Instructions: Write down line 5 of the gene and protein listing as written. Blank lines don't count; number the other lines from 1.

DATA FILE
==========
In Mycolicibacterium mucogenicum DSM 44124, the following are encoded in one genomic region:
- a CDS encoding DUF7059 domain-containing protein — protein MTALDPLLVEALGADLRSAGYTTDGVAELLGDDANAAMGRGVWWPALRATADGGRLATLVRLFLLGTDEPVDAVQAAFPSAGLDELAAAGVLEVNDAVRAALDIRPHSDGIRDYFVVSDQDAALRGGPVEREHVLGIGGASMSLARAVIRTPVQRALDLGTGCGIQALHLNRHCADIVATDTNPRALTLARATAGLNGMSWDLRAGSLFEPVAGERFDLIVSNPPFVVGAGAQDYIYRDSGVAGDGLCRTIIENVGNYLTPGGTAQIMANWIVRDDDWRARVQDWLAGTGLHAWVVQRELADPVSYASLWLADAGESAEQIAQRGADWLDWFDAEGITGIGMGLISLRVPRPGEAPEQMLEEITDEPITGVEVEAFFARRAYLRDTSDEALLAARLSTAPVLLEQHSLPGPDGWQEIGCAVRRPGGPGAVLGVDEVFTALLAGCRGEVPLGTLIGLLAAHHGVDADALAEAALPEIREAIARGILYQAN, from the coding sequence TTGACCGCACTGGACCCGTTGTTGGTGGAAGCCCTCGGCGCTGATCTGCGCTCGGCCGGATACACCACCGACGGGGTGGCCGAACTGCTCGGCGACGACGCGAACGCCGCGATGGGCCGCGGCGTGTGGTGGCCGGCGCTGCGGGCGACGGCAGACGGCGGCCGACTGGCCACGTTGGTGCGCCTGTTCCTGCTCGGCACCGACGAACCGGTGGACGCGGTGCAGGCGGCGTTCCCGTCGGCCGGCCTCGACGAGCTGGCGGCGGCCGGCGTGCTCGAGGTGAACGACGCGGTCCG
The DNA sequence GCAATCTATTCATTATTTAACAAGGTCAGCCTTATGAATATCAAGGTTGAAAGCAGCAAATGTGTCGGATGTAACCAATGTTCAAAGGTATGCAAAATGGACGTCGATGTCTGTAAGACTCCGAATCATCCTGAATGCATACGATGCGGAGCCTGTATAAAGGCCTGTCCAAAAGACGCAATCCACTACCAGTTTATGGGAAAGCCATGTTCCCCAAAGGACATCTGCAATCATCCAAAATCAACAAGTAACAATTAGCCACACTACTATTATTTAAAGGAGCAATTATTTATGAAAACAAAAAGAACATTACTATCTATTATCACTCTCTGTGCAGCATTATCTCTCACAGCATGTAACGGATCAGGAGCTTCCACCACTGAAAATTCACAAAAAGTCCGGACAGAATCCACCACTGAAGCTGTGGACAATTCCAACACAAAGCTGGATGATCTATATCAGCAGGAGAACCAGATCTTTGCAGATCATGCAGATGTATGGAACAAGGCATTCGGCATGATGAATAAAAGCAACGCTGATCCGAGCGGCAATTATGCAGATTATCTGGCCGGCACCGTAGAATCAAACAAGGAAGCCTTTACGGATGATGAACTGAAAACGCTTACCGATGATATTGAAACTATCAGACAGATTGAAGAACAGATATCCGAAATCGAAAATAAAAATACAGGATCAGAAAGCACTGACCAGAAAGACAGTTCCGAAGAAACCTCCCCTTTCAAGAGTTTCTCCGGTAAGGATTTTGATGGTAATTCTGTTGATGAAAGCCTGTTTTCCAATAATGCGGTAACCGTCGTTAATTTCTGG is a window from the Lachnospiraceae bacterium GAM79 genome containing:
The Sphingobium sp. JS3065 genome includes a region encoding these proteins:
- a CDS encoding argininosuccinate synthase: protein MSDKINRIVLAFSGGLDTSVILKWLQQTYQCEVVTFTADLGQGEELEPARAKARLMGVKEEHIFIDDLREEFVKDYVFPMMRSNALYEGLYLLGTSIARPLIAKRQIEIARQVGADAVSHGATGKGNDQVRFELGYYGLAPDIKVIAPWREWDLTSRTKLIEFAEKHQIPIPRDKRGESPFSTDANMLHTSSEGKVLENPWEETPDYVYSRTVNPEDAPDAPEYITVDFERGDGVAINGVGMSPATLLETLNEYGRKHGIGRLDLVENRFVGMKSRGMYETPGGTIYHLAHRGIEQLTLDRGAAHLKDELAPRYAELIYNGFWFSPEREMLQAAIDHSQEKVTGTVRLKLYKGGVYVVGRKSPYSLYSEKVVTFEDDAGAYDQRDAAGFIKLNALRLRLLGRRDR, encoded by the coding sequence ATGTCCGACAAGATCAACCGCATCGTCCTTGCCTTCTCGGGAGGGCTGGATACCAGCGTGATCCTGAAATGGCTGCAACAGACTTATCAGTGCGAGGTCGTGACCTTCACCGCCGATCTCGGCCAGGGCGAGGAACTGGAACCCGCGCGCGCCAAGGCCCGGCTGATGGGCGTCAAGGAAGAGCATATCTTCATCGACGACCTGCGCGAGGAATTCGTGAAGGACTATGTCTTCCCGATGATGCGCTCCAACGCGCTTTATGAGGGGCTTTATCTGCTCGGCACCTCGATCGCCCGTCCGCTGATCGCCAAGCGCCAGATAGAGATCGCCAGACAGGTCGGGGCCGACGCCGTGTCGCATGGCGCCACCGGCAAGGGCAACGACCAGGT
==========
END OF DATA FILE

- a CDS encoding argininosuccinate synthase: protein MSDKINRIVLAFSGGLDTSVILKWLQQTYQCEVVTFTADLGQGEELEPARAKARLMGVKEEHIFIDDLREEFVKDYVFPMMRSNALYEGLYLLGTSIARPLIAKRQIEIARQVGADAVSHGATGKGNDQVRFELGYYGLAPDIKVIAPWREWDLTSRTKLIEFAEKHQIPIPRDKRGESPFSTDANMLHTSSEGKVLENPWEETPDYVYSRTVNPEDAPDAPEYITVDFERGDGVAINGVGMSPATLLETLNEYGRKHGIGRLDLVENRFVGMKSRGMYETPGGTIYHLAHRGIEQLTLDRGAAHLKDELAPRYAELIYNGFWFSPEREMLQAAIDHSQEKVTGTVRLKLYKGGVYVVGRKSPYSLYSEKVVTFEDDAGAYDQRDAAGFIKLNALRLRLLGRRDR, encoded by the coding sequence ATGTCCGACAAGATCAACCGCATCGTCCTTGCCTTCTCGGGAGGGCTGGATACCAGCGTGATCCTGAAATGGCTGCAACAGACTTATCAGTGCGAGGTCGTGACCTTCACCGCCGATCTCGGCCAGGGCGAGGAACTGGAACCCGCGCGCGCCAAGGCCCGGCTGATGGGCGTCAAGGAAGAGCATATCTTCATCGACGACCTGCGCGAGGAATTCGTGAAGGACTATGTCTTCCCGATGATGCGCTCCAACGCGCTTTATGAGGGGCTTTATCTGCTCGGCACCTCGATCGCCCGTCCGCTGATCGCCAAGCGCCAGATAGAGATCGCCAGACAGGTCGGGGCCGACGCCGTGTCGCATGGCGCCACCGGCAAGGGCAACGACCAGGT